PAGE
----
As for the steering, the BMW M8 Convertible also gets the M Division’s new Servotronic variable steering rack. That means speed-sensitive power assistance along with a variable ratio combine to allow for the exact combination of steering weight and accuracy for every situation. While the thought of variable steering racks still sends shivers down the spine of BMW enthusiasts fearful of vague steering, if the M5 is any indication, the M8’s steering will be very good.
However, the BMW M8 Competition will be tuned uniquely. Its steering, suspension and chassis are slightly sharper and more dialed in than the standard car, designed to give it an edgier, racier feel. To do so, BMW M has given the M8 Competition increased camber at the front axle, toe-link ball-joints instead of rubber bushings and even stiffer engine mounts. All to increase stiffness and chassis communication. Adaptive dampers are as-standard equipment on both cars, with the usual Comfort, Sport and Sport Plus modes.
Much like the M8 Coupe, the M8 Convertible’s double-wishbone front suspension and a five-link rear axle have been designed with bespoke kinematic and elastokinematics, unique from its other 8 Series siblings. It’s also been given a stiffer anti-roll bar at the rear and both a steel X-brace and an aluminum transverse strut, for increases rigidity. While both the Coupe and Convertible get that extra bracing, it’s worth noting that the Convertible needs it far more, do to its lack of fixed roof.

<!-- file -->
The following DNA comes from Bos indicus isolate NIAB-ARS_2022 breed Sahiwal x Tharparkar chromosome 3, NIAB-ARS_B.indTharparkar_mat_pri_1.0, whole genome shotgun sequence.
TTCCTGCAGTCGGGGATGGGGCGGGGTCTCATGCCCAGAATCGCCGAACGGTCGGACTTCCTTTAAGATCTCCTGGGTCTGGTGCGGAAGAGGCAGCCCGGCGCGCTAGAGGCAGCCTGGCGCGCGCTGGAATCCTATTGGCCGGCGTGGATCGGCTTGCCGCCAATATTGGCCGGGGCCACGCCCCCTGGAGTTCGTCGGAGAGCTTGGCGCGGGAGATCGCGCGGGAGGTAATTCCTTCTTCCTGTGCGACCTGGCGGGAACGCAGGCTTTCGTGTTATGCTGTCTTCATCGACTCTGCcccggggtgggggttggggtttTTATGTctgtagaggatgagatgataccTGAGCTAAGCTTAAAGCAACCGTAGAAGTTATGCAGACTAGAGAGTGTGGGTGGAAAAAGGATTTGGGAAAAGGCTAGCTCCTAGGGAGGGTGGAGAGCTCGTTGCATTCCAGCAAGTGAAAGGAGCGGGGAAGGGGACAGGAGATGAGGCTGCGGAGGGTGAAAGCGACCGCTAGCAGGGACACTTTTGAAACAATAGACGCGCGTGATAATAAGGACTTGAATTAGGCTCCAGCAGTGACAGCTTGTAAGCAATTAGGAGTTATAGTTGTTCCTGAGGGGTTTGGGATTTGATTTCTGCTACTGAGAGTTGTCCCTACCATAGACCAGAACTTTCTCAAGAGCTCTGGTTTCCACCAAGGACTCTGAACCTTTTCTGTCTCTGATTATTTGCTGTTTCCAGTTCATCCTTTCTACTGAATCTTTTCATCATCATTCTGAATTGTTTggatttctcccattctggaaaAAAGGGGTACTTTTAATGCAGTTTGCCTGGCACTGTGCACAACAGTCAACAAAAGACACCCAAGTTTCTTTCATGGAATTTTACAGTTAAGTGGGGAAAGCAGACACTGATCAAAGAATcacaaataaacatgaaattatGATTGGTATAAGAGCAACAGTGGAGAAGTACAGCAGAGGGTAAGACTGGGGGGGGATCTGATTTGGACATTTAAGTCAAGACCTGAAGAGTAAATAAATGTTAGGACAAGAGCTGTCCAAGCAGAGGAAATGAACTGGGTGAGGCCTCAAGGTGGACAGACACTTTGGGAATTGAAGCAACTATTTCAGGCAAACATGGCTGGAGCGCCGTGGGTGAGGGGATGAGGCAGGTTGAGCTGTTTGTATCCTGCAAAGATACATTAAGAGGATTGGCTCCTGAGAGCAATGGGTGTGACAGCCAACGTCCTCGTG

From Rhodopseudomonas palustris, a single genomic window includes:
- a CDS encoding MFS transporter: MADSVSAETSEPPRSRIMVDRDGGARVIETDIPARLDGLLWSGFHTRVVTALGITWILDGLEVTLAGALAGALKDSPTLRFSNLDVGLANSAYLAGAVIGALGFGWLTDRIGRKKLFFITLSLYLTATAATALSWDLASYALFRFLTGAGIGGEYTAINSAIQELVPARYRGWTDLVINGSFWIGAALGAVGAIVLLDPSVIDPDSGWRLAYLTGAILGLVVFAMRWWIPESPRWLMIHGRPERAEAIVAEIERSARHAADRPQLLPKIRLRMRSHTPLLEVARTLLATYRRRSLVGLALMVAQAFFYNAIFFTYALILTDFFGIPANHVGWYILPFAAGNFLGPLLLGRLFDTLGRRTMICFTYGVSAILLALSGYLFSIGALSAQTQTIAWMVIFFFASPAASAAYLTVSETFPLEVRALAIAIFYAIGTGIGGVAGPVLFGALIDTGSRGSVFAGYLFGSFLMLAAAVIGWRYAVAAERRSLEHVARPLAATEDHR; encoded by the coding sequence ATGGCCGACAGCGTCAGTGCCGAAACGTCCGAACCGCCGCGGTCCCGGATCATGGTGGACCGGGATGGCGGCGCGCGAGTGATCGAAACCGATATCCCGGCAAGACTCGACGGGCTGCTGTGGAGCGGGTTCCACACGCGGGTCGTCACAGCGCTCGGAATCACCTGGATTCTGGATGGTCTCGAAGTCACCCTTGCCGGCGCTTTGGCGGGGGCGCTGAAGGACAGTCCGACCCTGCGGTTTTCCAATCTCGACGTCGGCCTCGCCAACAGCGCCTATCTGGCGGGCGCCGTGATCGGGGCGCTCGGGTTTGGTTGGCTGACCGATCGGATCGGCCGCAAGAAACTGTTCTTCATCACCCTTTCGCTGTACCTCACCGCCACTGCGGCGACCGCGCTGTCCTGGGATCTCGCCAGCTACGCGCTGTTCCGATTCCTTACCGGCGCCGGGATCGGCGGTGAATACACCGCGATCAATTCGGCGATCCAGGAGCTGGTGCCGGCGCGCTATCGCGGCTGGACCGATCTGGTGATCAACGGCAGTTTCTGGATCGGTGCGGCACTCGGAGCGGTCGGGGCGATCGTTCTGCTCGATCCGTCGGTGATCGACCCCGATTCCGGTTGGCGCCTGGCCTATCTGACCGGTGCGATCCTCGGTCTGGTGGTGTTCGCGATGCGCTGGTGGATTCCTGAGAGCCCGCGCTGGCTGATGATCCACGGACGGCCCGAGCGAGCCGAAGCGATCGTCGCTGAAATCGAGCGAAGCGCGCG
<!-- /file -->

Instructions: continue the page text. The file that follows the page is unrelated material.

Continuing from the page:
Speaking of that roof, the convertible roof for the drop-top M8 is a fabric soft-top. That’s not entirely surprising, considering the M6 Convertible was a soft-top as well, it’s still worth noting. The fabric roof on the M8 Convertible can open or close in just 15 seconds and can be operated at up to 31 mph.
When the roof is closed, it does a decent of keeping its coupe-like profile. A lot of convertibles tend to look a bit off with their tops up. The M8 Convertible looks good with its top up, though. Of course, it looks better with its top down, and is actually really pretty with its top down, so it’s best to let the open air in. Plus, when the top is down, you get to hear that superb V8 soundtrack while also getting an additional 62 miles of headroom.
Its exterior gets most of the same visual changes as its fixed-roof sibling. So it gets the same M-style side mirrors and the same front fascia with the same lower front lip. The only real difference, aside from the folding roof of course, is the rear spoiler, which is much smaller on the M8 Convertible than it is on the Coupe.
On the inside, the M8 Convertible gets the same new interior as the Coupe. So new sport seats with diamond-esque inserts (a pattern that continues on the door panels), and contrast stitching. The bi-color color schemes also look really good. The same new shift lever as the Coupe replaces the M-style shifter seen in the BMW M5 and X3 M, for the better in our opinion. Its wrapped in black leather with contrast red stitching and just looks more premium than any other BMW shift lever. Carbon fiber trim and red accents adorn the rest of the cabin and just add some extra sportiness to the standard 8 Series cabin, while the new M-style screen adds a new edge to the digital instrument panel.
Overall, the BMW M8 Convertible looks fantastic and has one helluva good recipe for an exciting performance convertible. It looks the part, has an exciting interior, incredible performance, a two-wheel drive mode and infinite headroom. The M8 model line in general is extremely exciting because it’s the first of its kind. But the M8 Convertible might be the most exciting simply for the fact that it will allow top-down smokey burnouts in a 600-plus horsepower, V8-powered BMW.
BMW M8 Convertible – Exterior
BMW M8 Convertible – Interior
BMW M8 – Highlights
BMW M8 – Sketches
BMW M8 Convertible – Specs